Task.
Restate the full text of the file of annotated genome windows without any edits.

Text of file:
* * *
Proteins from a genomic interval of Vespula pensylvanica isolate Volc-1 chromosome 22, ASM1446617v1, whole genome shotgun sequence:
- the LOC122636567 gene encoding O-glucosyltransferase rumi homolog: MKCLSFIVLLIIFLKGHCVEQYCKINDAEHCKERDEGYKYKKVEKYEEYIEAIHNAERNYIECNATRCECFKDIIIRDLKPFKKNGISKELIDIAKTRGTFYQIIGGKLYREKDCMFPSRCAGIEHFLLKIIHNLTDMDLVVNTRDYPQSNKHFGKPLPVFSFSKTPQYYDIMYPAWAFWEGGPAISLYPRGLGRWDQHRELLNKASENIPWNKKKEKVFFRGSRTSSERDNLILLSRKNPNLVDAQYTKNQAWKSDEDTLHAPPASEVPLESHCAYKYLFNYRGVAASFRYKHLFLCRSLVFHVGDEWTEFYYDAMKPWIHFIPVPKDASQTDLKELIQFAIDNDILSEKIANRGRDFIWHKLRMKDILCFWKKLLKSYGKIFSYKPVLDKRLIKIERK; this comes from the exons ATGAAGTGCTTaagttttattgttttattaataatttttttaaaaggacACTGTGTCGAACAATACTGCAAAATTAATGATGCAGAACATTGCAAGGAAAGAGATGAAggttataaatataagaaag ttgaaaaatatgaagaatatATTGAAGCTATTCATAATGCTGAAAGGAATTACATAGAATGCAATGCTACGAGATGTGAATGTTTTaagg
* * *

Proteins from a genomic interval of Vespula pensylvanica isolate Volc-1 chromosome 22, ASM1446617v1, whole genome shotgun sequence:
- the LOC122636567 gene encoding O-glucosyltransferase rumi homolog: MKCLSFIVLLIIFLKGHCVEQYCKINDAEHCKERDEGYKYKKVEKYEEYIEAIHNAERNYIECNATRCECFKDIIIRDLKPFKKNGISKELIDIAKTRGTFYQIIGGKLYREKDCMFPSRCAGIEHFLLKIIHNLTDMDLVVNTRDYPQSNKHFGKPLPVFSFSKTPQYYDIMYPAWAFWEGGPAISLYPRGLGRWDQHRELLNKASENIPWNKKKEKVFFRGSRTSSERDNLILLSRKNPNLVDAQYTKNQAWKSDEDTLHAPPASEVPLESHCAYKYLFNYRGVAASFRYKHLFLCRSLVFHVGDEWTEFYYDAMKPWIHFIPVPKDASQTDLKELIQFAIDNDILSEKIANRGRDFIWHKLRMKDILCFWKKLLKSYGKIFSYKPVLDKRLIKIERK; this comes from the exons ATGAAGTGCTTaagttttattgttttattaataatttttttaaaaggacACTGTGTCGAACAATACTGCAAAATTAATGATGCAGAACATTGCAAGGAAAGAGATGAAggttataaatataagaaag ttgaaaaatatgaagaatatATTGAAGCTATTCATAATGCTGAAAGGAATTACATAGAATGCAATGCTACGAGATGTGAATGTTTTaagg